First Impressions: Helmut Film Scanning App (Beta)

Chris Gampat The Phoblographer First Impressions Helmut (1 of 8)ISO 40001-125 sec at f - 1.0

Today, Helmut launched as a free download in the Android store in its Beta production phase. Helmut is a new app that is touted as being a great way to scan your old film images and has already won an award. To take the best advantage of this app, it is highly recommended that one uses a lightbox. However, there have been DIY hacks involving Macro lenses and flashes before. For this quick test, we used an iPad Mini and a MacBook Pro Retina display.


What Is It?

Chris Gampat The Phoblographer First Impressions Helmut (8 of 8)ISO 32001-125 sec at f - 1.0

Firstly, Helmut lets you scan an image using your cameraphone. Many phones have very good sensors these days, but what is still lacking in many ways is their plastic lenses. When you boot up the app, it gives you the options of a BW negative, Color Negative or Color Positive.

I chose a very heartbreaking roll of Kodak Ektachrome for this test–so I chose color positive. It also reminded me of just how much I really miss this film.

In Use

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Since I no longer have a lightbox available, I used an iPad mini which has a relatively tight pixel density. I turned the brightness all the way up, flattened the image I wanted to use and shot it with the app.

Chris Gampat The Phoblographer First Impressions Helmut (3 of 8)ISO 8001-125 sec at f - 1.0

Once you have the image selected, you need to crop it. It maintins its proportions just like one would with Instagram–so we’re not sure if it might be best to use the app with 120 film. However, it was quite simple to use with 35mm.

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Once you’ve cropped your frame you can make adjustments to the image. To make adjustments, you just swipe the screen just like in Snapseed.

Chris Gampat The Phoblographer First Impressions Helmut (5 of 8)ISO 20001-125 sec at f - 1.0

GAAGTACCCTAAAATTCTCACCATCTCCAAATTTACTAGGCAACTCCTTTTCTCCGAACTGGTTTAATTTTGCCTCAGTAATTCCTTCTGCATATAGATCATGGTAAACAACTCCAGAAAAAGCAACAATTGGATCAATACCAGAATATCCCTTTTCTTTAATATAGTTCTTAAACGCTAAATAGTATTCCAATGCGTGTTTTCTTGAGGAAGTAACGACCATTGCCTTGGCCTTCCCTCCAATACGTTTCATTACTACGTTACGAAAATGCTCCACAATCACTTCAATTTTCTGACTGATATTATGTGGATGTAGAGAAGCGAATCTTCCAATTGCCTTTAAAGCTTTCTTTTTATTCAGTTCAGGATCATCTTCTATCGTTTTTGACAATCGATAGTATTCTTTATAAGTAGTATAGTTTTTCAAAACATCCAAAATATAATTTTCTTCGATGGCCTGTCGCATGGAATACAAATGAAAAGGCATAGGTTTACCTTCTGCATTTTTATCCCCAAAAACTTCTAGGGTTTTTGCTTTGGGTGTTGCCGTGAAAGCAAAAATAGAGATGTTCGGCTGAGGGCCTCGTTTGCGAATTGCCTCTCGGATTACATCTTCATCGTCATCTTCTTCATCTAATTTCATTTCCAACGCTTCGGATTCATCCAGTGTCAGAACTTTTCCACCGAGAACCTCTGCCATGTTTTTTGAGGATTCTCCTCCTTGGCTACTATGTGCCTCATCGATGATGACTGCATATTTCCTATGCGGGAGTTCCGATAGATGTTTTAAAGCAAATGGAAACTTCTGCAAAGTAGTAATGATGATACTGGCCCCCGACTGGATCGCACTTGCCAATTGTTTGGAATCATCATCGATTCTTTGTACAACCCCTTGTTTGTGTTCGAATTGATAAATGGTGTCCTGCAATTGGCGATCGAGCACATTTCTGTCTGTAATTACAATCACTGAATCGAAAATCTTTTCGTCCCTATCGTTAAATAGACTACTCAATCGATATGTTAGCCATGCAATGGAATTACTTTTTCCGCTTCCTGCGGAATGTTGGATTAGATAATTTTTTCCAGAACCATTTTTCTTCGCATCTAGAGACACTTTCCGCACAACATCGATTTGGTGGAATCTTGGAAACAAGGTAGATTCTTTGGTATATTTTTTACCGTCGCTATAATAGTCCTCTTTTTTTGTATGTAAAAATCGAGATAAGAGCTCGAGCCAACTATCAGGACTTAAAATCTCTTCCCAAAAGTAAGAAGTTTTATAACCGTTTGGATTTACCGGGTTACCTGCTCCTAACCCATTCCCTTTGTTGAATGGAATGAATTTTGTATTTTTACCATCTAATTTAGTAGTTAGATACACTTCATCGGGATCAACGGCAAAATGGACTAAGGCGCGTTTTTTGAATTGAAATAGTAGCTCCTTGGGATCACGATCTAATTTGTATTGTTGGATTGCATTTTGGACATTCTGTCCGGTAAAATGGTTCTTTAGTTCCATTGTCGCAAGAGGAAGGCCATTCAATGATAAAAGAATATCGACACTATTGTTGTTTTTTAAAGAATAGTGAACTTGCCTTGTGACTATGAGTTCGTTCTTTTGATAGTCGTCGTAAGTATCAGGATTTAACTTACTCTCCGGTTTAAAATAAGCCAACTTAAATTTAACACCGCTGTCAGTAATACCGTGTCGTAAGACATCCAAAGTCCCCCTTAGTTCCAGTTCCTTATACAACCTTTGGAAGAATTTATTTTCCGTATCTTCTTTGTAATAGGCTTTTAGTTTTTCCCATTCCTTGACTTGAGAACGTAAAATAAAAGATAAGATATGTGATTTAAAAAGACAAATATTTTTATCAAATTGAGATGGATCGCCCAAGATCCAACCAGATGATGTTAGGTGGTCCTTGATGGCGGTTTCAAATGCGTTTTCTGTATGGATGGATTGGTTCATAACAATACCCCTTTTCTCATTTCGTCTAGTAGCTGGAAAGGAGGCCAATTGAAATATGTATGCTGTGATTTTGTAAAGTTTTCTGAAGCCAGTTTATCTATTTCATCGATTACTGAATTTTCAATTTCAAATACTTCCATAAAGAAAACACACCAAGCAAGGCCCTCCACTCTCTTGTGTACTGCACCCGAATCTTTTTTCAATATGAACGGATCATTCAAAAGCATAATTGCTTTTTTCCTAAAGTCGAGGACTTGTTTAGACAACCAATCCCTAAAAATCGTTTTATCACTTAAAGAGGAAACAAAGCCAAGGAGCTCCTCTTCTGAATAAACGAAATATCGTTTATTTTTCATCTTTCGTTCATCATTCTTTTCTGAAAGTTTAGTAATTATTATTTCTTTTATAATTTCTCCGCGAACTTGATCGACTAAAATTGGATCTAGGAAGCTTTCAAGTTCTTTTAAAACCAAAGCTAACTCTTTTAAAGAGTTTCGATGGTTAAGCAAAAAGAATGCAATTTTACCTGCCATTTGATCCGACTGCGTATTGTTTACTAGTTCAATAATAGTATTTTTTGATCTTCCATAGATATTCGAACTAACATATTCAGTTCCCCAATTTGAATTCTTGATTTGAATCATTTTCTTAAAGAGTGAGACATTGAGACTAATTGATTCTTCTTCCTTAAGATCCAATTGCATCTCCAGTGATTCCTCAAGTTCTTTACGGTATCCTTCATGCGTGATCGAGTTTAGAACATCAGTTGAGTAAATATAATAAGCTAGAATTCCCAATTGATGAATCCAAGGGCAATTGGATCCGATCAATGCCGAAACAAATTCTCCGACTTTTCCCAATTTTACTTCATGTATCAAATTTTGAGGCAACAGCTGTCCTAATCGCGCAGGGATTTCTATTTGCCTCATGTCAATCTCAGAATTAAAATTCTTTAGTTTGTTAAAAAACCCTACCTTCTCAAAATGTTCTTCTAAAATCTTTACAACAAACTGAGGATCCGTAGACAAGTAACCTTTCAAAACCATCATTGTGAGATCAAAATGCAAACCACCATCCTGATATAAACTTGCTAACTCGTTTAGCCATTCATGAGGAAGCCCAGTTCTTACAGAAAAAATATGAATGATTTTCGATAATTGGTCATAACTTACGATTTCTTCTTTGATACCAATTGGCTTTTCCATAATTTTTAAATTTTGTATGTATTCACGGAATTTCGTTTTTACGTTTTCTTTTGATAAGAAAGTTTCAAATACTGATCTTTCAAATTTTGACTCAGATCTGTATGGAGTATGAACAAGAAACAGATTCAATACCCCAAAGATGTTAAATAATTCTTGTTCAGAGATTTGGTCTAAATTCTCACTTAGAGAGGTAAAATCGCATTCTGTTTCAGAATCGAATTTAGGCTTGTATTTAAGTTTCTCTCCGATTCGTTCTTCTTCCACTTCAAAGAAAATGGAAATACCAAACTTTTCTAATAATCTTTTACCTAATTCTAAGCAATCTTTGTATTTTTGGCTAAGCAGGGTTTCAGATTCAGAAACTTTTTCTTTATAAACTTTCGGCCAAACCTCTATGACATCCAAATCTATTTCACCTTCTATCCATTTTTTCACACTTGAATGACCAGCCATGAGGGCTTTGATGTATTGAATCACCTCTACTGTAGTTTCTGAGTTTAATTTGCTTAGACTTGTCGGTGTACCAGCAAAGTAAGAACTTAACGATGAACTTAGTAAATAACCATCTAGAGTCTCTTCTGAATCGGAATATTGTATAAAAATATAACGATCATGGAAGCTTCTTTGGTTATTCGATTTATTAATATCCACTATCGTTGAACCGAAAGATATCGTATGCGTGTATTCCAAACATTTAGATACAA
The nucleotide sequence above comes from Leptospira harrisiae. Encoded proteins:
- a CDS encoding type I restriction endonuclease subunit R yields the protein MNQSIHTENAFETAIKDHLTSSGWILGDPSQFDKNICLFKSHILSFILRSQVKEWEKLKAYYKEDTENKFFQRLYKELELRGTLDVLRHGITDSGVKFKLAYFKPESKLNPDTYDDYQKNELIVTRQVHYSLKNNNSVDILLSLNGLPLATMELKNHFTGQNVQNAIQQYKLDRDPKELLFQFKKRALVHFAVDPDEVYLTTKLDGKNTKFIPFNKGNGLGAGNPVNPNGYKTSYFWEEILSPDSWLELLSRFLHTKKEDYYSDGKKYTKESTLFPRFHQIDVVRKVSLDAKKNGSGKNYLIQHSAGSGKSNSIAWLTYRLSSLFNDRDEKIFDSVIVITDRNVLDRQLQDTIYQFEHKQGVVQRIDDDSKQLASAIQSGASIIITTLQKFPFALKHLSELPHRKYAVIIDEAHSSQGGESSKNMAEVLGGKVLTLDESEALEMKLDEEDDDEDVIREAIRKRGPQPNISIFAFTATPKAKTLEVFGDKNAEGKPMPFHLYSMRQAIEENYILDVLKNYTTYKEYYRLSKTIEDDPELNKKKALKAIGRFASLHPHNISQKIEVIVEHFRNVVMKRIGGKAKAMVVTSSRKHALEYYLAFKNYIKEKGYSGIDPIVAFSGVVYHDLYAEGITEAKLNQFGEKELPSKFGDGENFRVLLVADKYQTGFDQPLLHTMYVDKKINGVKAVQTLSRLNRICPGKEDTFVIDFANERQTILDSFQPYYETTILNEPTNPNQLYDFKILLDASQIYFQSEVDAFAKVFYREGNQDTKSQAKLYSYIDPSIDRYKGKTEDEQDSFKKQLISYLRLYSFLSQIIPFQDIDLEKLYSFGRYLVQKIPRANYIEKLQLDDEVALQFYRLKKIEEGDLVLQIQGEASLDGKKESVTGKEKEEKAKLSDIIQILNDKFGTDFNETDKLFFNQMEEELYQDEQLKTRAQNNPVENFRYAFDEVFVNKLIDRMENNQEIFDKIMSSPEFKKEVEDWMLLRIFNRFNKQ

If you pinch the screen and move outward, it will open up another menu for you to make other adjustments. And when you’re done, you press the scan button.

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Once the image is, “scanned” you can share it and it will be saved to a certain spot on your phone. However, I couldn’t find it in the normal Android gallery. So I needed to send my image to Dropbox. The app also doesn’t keep a recollection of previous scans you might have done–or at least allow easy access to them.

That’s bound to change though as this is the beta product only.

Chris Gampat The Phoblographer First Impressions Helmut (7 of 8)ISO 50001-125 sec at f - 1.0

 

It’s interesting that the only sharing options so far are Facebook, Flickr, Dropbox and Eyeem. No Instagram or Twitter? Bah!

Results

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Here’s one scan that I did. To be really honest, it’s pretty damned good considering that the iPad isn’t a proper lightbox. The image is sharp and looks like an awesome scan–but I really wish that it didn’t have the sprockets. However, I needed to keep them in the scan.

First Impressions

To get the most from this app, you’ll need a proper lightbox. But from what we’ve seen from the beta test, it is really quite good and totally deserving of the award. We really wish that there were an easier way to get to your images and more integration with other apps. The creator is for sure on to something though, and he deserves nothing more than an applause.

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